Images on the left shows cold damaged flowers and on the right, cold injured leaves (red). (click PDF link to view images)
‘USDA-Spiers’ Rabbiteye Blueberry
S.J. Stringer, A.D. Draper, B.J. Sampson, H.F. Sakhanokho, and E. Babiker — USDA-ARS
‘USDA-Spiers’ produces an abundance of medium-to-large (greater than 2.0 g), attractive, light-blue, and very firm berries with resistance to rain-induced splitting. Mature ‘USDA-Spiers’ bushes are moderately spreading with narrow crowns, and compared with most rabbiteye blueberry culti-vars, grow more slowly, and require little pruning to manage excessive vegetative growth. Twelve-year-old ‘USDA-Spiers’ plants at Perkinston, MS, had an average height and width of 1.82 and 1.56 m, respectively, and are significantly shorter than most other rabbiteye cultivars. Plants leaf normal-ly in the spring, even after mild winters, and mature plants often develop berries on long racemes on the perimeter of the bush’s leaf canopy. In southern Mississippi, ‘USDA-Spiers’ flowers in early- to mid-March and berries ripen in late May to mid-June. Comparisons of flowering dates with that of known cultivars suggest that ‘USDA-Spiers’ has a chilling requirement ∼400 h below 7 °C. ‘USDA-Spiers’ propagates readily from both softwood cuttings taken in late spring and the new growth of late summer, as well as hardwood cuttings in the winter. ‘USDA-Spiers’ should be plant-ed with other rabbiteye blueberries having similar bloom periods to obtain optimum pollination and fruit set and is expected to perform well in hardiness zones 8a to 9a where rabbiteye blueber-ries are grown. ‘USDA-Spiers’ was named in honor of Dr. James M. Spiers who conducted blueber-ry research aiding in establishing the rabbiteye blueberry industry along the US Gulf Coast and who was the founding Research Leader at the USDA-ARS Small Fruits Research Station and the USDA-ARS Thad Cochran Southern Horticultural Laboratory in Poplarville, MS.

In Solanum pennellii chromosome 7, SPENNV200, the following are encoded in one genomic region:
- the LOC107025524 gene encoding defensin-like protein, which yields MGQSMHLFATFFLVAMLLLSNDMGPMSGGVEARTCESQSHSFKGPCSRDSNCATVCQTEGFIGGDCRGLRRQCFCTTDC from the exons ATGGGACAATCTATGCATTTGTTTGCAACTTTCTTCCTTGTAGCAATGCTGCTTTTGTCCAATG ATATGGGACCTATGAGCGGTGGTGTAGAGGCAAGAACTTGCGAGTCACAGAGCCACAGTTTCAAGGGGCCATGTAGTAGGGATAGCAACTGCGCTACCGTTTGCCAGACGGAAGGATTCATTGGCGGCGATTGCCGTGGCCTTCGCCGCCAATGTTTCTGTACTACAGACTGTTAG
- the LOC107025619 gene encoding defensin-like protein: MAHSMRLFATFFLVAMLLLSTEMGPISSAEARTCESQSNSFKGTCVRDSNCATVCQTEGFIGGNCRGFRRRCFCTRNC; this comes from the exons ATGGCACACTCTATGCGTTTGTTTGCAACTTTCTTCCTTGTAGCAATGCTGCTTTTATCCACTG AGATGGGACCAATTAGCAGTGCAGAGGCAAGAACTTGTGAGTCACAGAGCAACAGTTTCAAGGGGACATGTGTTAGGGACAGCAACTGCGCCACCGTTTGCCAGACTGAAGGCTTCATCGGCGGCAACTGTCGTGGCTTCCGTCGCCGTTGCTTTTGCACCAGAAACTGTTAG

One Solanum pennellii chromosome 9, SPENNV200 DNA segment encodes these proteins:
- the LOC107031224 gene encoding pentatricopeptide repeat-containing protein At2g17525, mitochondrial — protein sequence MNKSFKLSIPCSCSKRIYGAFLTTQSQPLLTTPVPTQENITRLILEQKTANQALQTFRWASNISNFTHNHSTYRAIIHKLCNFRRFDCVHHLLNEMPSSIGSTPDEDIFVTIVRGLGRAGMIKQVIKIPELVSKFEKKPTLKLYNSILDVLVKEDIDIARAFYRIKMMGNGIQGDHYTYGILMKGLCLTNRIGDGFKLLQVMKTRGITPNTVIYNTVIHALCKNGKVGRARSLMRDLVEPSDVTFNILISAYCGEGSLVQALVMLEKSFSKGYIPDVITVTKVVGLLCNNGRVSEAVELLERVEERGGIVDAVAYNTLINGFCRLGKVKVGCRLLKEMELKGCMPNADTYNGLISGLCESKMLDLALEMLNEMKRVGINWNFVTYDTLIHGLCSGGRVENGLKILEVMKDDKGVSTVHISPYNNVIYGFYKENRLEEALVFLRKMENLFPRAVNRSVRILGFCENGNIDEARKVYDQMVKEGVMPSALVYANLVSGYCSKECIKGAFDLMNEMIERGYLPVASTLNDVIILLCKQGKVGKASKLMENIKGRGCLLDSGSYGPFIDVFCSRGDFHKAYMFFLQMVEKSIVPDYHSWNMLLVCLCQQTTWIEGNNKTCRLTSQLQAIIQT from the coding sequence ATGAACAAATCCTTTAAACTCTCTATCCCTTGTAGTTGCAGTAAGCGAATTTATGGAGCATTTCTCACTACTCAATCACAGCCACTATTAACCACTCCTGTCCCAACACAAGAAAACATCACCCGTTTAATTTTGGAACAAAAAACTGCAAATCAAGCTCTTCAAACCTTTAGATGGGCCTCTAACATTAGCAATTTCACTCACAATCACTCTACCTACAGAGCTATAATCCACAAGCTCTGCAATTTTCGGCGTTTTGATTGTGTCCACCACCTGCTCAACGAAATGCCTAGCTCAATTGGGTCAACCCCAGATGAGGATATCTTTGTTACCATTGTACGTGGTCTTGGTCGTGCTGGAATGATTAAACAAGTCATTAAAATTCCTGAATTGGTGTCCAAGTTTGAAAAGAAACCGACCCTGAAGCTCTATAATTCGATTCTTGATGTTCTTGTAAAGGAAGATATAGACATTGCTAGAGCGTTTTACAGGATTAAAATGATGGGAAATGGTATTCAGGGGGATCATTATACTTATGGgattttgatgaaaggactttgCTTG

‘USDA-Spiers’ is a public domain blueberry cultivar. A limited supply of rooted cuttings and cutting wood is available to certified nurserymen. Written requests for plant materials should be sent to either Dr. Stephen Stringer or Dr. Ebrahiem Babiker, USDA-ARS Thad Cochran Southern Horti-cultural Laboratory, P.O. Box 287, Poplarville, MS 39470. Genetic materials of this release are de-posited in the National Plant Germplasm Repository at Corvallis, OR, where they are available for research and commercial development.
To read more, including photos and data, please see the original article that was posted here: https://journals.ashs.org/hortsci/view/journals/hortsci/58/3/article-p338.xml
2023 Mississippi Blueberry Education Workshop
Eric T. Stafne, MSU-ES
Topics and Speakers:
On January 26, 2023 the 2023 Mississippi Blueberry Virtual Education Workshop took place via Zoom. We had a great line-up of topics and speakers. Let me know if you want more of these meetings. On the next pages see information on the speakers and their topics. Access the record-ing here: https://vimeo.com/799250671
Splitting in blueberries: what do we know and what can we do?
Senior Faculty Research Assistant II—Berry Crops
North Willamette Research & Extension Center
Oregon State University
Description: Blueberry splitting can be a major production problem for growers. We will review some of the causes, what we know and don’t know about splitting, and outcomes of a research study conducted in Oregon that aimed to reduce splitting and improve fruit quality using a com-mercial biofilm product.